Where does the money come from?

Ticket prices are kept intentionally low — you can buy a whole Playhouse season for the cost of one Broadway show ticket — so the theatre relies on donations from individuals and corporations as well as grants from state and national organizations.

Why don't you do (insert your favorite show name here)?

We would love to do “Hamilton,” for example, but the rights are not available to us. That's because it is still playing on Broadway and touring the country, including a stop at Des Moines Performing Arts later this year. Some shows, especially non-musicals, are available to us soon after their Broadway debut. Others can take years. We were finally able to produce “Les Misérables” 25 years after its Broadway debut!

Your Challenge: Experience The Playhouse + Other Area Arts

In the late 1980s, John Frohnmayer, the then-head of the National Endowment for the Arts (NEA), said in a speech in Des Moines that our community had, per capita (the key phrase), more cultural organizations than even Chicago or Minneapolis. Think about it. The Playhouse is just one of DSM’s many theatres that include our colleagues at Pyramid Theatre Company, Iowa Stage Theatre Company, Tallgrass Theatre, Des Moines Young Artists' Theatre, Theatre Midwest, Urbandale Community Theatre and Ankeny Community Theatre, to name a few. Des Moines Performing Arts welcomes touring Broadway shows. DSM is also home to the Des Moines Symphony, Ballet Des Moines and Des Moines Art Center as well as many instrumental, vocal and dance organizations that are community-based, just like The Playhouse.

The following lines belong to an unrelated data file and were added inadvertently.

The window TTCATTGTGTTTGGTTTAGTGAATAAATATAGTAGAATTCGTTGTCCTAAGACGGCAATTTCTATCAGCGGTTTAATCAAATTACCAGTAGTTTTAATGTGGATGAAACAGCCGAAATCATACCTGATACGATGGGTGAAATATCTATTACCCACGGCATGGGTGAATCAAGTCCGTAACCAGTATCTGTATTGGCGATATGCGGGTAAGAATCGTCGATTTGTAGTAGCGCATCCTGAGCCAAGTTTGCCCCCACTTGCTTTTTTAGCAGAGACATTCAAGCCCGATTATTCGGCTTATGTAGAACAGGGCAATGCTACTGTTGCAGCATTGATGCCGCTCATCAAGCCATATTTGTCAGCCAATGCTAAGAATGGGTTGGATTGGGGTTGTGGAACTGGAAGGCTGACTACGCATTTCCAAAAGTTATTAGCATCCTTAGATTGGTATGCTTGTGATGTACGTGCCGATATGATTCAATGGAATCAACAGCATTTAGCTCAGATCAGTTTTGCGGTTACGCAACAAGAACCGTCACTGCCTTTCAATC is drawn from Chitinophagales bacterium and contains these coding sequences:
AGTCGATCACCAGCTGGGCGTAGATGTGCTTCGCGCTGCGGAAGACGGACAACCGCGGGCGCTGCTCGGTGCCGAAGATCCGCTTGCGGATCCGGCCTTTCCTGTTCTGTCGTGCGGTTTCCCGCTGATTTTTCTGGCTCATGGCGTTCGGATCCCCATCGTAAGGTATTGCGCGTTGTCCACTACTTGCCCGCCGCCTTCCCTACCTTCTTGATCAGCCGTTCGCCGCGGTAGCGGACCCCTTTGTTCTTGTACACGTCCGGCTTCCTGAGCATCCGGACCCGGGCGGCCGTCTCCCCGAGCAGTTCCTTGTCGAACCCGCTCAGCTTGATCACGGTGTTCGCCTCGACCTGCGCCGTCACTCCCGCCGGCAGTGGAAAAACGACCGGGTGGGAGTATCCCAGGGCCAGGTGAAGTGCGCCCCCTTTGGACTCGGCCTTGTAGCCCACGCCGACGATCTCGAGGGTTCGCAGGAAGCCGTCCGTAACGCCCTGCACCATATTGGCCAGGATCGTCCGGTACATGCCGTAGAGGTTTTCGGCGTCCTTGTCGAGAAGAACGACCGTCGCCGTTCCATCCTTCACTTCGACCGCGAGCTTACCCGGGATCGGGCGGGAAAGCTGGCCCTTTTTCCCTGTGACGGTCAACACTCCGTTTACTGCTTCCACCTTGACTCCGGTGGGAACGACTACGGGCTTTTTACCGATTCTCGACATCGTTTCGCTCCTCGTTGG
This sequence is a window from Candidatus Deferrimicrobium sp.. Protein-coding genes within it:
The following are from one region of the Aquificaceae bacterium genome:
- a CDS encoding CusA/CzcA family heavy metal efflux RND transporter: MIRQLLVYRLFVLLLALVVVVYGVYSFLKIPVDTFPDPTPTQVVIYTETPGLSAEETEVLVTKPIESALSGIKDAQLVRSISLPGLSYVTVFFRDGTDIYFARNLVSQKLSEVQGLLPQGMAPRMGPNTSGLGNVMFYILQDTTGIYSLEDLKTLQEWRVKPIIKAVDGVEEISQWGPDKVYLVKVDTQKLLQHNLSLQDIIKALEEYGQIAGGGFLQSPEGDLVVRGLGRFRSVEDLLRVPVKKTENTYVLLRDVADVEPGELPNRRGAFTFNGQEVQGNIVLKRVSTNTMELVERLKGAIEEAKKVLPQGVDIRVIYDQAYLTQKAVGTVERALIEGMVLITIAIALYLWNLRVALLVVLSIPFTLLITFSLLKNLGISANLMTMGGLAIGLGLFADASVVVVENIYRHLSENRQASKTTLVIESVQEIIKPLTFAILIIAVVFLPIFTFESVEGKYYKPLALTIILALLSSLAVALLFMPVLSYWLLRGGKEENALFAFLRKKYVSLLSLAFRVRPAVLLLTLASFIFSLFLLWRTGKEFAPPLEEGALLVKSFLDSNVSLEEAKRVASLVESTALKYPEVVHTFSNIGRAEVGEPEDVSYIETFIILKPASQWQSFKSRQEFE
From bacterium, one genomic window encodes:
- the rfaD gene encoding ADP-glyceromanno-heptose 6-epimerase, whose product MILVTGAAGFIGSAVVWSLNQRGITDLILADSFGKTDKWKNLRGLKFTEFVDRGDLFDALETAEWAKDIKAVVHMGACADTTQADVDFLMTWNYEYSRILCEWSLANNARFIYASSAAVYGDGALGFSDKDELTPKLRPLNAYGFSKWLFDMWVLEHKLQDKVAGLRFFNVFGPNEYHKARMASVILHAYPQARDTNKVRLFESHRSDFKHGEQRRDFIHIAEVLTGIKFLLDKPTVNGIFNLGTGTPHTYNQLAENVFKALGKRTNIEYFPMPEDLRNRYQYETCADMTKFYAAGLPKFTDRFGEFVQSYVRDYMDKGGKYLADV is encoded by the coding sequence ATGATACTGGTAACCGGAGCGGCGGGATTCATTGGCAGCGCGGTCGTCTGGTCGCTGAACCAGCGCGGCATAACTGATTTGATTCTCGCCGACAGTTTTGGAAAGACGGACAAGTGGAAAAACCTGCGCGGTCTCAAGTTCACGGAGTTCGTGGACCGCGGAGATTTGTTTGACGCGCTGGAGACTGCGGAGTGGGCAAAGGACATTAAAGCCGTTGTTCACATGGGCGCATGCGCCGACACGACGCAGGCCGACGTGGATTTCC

Challenge yourself to attend — or volunteer for — just four events this year. You'll be amazed at the breadth of what DSM has to offer. We hope that The Playhouse is one of your choices. Regardless, you will be amazed at the stories you see and the art you experience.

The Playhouse Season

  • “Charlotte's Web” — now through Mar. 20, 2022
  • “Singin' in the Rain” — Mar. 25-Apr. 10, 2022
  • “Pippi Longstocking” — Apr. 22-May 8, 2022
  • “Calendar Girls” — June 3-19, 2022
  • “Buffalo Women,” a co-production with Pyramid Theatre Company — June 19-25, 2022
  • Roald Dahl's “Matilda The Musical” — July 8-31, 2022
  • “Guys and Dolls” — Sept. 9-25, 2022
  • “The Penguin Project Presents Annie Jr.” — Oct. 14-16, 2022
  • “Harriet the Spy” — Oct. 28-Nov. 13, 2022
  • Family Holiday Classic TBA — Dec. 2-19, 2022
  • “Go, Dog. Go!” — Jan. 6-22, 2023 August Wilson's
  • “The Piano Lesson,” a co-production with Pyramid Theatre Company — Feb. 3-19, 2023
  • “The Hundred Dresses” — Feb. 24-Mar. 12, 2023
  • “Kinky Boots” — Mar. 17-Apr. 2, 2023
  • “How I Became a Pirate” — Apr. 21-May 7, 2023
  • “Native Gardens — June 2-19, 2023
  • “Little Shop of Horrors” — July 14-Aug. 6, 2023

Visit DMPlayhouse.com for more information on The Playhouse, our shows, volunteer opportunities, and classes. Visit CatchDesMoines.com for an exhaustive calendar of the arts in DSM. Visit UnitedWayDM.org for ways to volunteer with the arts.

The Greater Des Moines Partnership calendar of events is a one-stop resource for activities taking place throughout the region. Find networking information for Greater Des Moines (DSM) businesses or events specific to Downtown DSM.

David Kilpatrick

David R. Kilpatrick became executive director of The Playhouse in May 2017. His career has included producing artistic director of a small professional theatre, dinner theatre owner, production manager, director, lighting designer and professional stage manager. His education includes degrees from George Mason University, Missouri State and University of Missouri.